Here we are, a third installment of TTR! What follows are bitesize reviews of a handful of films so you can get a taste of what to expect should you wish to explore any of these movies. Honestly it’s been a pretty… average… time at the movies for this month’s TTRs, so if you’re gagging for more ground-breaking cinema, check out the latest BAFTA and Academy Award nominees!
January’s TTRs consists of: Antlers, Disenchanted, Downton Abbey: A New Era, Falling for Christmas, Guillermo del Toro’s Pinocchio, Marry Me, Roald Dahl’s Matilda: The Musical, and Uncharted.
Director: Scott Cooper
Writers: Henry Chaisson, Nick Antosca, Scott Cooper
Cast: Keri Russell, Jesse Plemons, Jeremy T. Thomas, Sawyer Jones, Graham Greene, Scott Haze
As horror movies go, this one wasn’t half bad. When a teacher (Russell) notices one of her students (Thomas) may be suffering (physically and mentally) at home, she takes matters into her own hands, and eventually the hands of the local sheriff (Plemons) and police force. Unbeknownst to those looking out for the boy, his family have recently suffered a malignant curse that the boy desperately tries to keep under wraps. It’s probably a decent scary movie for those with a weaker constitution for horror, but for those who enjoy being SCARED, this one could still be worth a watch if only for the themes and storyline. Jeremy T. Thomas does a really good job for such a young actor too, reminiscent of a (super) young Thomas Brodie-Sangster.
Director: Adam Shankman
Writers: Brigitte Hales, J. David Stem, David N. Weiss
Cast: Amy Adams, Patrick Dempsey, Idina Menzel, Gabriella Baldacchino, Maya Rudolph, Yvette Nicole Brown, Jayma Mays, Kolton Stewart, Oscar Nuñez, James Marsden
I loved the first Enchanted movie. It had great songs and was a lovely typical Disney movie with a twist. Shankman and co tried to capture the same magic in Disenchanted, but the only ones to be disenchanted are the audience. In this sequel, Adams’ Giselle and Dempsey’s Robert move their family to a smaller town. When a touch of magic on Giselle’s part starts to go wrong, her stepdaughter, Baldacchino’s Morgan, must come to the rescue, and all must learn what it means to be a blended family. Although the themes are on point, the story and, possibly most importantly, the music, fell flat. There is but one good song, in my opinion, and it’s the magnificent Menzel who finally gets to blast her pipes (it was a little strange she didn’t get a song in the first movie, but perhaps it was down to her character being less than secondary). I do think this is the kind of movie that Enchanted fans should make up their own minds about, but I think I’ll just stick with keeping Enchanted on repeat. Wake me up if Nancy and Prince Edward ever get a spin-off.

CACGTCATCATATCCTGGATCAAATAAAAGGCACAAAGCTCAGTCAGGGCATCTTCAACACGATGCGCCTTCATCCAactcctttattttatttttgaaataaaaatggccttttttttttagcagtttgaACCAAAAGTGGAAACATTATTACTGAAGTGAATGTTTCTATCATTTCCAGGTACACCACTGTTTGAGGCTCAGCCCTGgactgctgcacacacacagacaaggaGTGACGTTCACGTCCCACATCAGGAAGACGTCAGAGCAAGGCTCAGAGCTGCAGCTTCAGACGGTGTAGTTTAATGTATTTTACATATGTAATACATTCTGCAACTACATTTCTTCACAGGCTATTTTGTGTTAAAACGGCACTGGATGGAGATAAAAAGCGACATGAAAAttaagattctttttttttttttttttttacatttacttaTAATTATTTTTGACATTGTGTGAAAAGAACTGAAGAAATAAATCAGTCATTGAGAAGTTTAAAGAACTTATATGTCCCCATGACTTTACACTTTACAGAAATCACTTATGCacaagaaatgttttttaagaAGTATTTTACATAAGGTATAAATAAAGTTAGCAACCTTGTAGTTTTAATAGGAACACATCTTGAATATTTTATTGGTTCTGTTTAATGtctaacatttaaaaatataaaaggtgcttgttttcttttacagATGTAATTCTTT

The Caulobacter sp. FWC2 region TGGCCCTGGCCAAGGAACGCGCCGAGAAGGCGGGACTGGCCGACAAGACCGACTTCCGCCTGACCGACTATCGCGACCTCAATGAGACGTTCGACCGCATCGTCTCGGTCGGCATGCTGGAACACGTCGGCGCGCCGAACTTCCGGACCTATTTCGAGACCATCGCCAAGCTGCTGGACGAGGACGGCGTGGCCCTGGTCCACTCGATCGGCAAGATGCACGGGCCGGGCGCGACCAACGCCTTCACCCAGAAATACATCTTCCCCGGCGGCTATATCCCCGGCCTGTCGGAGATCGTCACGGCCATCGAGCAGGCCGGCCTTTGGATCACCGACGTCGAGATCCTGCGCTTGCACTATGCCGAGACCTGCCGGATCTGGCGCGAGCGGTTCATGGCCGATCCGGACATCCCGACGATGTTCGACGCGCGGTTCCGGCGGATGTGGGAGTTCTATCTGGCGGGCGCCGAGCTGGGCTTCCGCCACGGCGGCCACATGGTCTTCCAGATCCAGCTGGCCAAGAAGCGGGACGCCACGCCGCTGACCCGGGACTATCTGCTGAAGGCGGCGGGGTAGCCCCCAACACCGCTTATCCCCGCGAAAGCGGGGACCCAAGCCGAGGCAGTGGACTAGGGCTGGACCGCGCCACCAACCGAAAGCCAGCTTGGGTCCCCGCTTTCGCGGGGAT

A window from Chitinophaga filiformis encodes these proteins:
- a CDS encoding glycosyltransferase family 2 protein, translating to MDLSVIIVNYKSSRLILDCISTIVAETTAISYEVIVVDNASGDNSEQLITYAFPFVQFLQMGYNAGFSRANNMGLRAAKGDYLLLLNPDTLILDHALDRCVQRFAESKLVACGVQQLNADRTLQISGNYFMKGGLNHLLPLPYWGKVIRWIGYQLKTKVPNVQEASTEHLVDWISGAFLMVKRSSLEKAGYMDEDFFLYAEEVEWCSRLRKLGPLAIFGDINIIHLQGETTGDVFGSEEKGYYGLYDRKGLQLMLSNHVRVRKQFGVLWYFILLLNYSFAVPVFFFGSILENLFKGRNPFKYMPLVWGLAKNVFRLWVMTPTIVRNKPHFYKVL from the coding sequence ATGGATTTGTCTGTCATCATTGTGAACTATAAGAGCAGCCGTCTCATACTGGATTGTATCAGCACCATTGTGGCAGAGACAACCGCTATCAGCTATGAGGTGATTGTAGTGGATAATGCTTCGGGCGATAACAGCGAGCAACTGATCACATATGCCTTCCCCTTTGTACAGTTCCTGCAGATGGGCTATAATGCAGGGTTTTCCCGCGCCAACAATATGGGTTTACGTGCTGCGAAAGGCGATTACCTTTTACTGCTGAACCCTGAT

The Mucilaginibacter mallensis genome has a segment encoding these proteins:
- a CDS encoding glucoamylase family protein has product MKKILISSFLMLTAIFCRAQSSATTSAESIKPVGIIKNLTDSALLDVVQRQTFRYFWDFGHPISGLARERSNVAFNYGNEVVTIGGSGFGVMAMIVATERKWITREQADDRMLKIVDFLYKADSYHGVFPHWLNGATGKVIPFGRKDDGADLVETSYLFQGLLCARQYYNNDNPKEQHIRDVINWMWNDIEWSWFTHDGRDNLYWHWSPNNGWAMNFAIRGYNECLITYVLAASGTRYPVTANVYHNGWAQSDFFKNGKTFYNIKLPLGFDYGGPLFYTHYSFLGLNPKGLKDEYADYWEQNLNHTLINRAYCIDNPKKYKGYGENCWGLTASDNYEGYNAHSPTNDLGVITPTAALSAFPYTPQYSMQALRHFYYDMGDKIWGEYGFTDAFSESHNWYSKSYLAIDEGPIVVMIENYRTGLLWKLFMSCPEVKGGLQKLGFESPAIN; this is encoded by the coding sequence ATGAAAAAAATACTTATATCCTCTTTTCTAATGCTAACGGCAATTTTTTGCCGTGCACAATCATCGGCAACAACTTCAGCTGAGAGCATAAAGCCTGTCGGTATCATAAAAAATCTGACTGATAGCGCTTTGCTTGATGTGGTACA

Director: Simon Curtis
Writer: Julian Fellowes
Cast: Hugh Bonneville, Elizabeth McGovern, Jim Carter, Phyllis Logan, Maggie Smith, Michelle Dockery, Laura Carmichael, Allen Leech, Penelope Wilton, Tuppence Middleton, Imelda Staunton, Samantha Bond
Downton Abbey has always been popular amongst a certain group of people, a group I 100% subscribe to. Something about seeing how the other half live(d), particularly in the 1920s era of debutantes and glitzy glam, is highly appealing. Even more so when there’s a backdrop of how the lower classes lived, the standard upstairs/downstairs dynamic. In this sequel to the TV show’s 2019 full-length feature Downton Abbey, half the family find themselves going to France after the Dowager Countess of Grantham (Smith) finds she has been gifted a villa after the wealthy owner passes away, though the family who pertain to own the villa are not happy about it. If you enjoy all that Downton has to offer, on both the small and big screen, you’ll enjoy this as another addition, with the majority of your favourite characters returning and getting a little more development. I for one would not say no to making it a trilogy. Just one more please, Mr. Fellowes!
Director: Janeen Damian
Writers: Jeff Bonnett, Ron Oliver
Cast: Lindsay Lohan, Chord Overstreet, Jack Wagner, George Young, Olivia Perez
So this was Lindsay Lohan’s supposed *comeback*, a mediocre Hallmark-style Christmas movie. If you didn’t catch this at Christmas, don’t worry, you haven’t missed anything. Lohan plays a rich newly-engaged girl (well… woman, really…) who suffers a head injury on the mountains and is taken in by a handsome, lowly lodge owner and his over-enthusiastic daughter until she is able to regain her memory. This is the kind of movie that used to fly in the 90s, but is just quite unbearable in this day and age. It can be difficult to come up with original movies, particularly of the Christmas romance trope, and this one really didn’t make the cut of my annual Christmas viewing. Lohan’s acting has become so wooden, a far cry from the actress she used to be. I would genuinely like to see Lohan truly comeback, but in some gritty thriller or drama, something we just wouldn’t expect, and to be able to retrain her acting muscles. If she (or the insurance companies…) are taking baby steps, that’s fair enough, but I’m rooting for a true Lohanaissance(TM).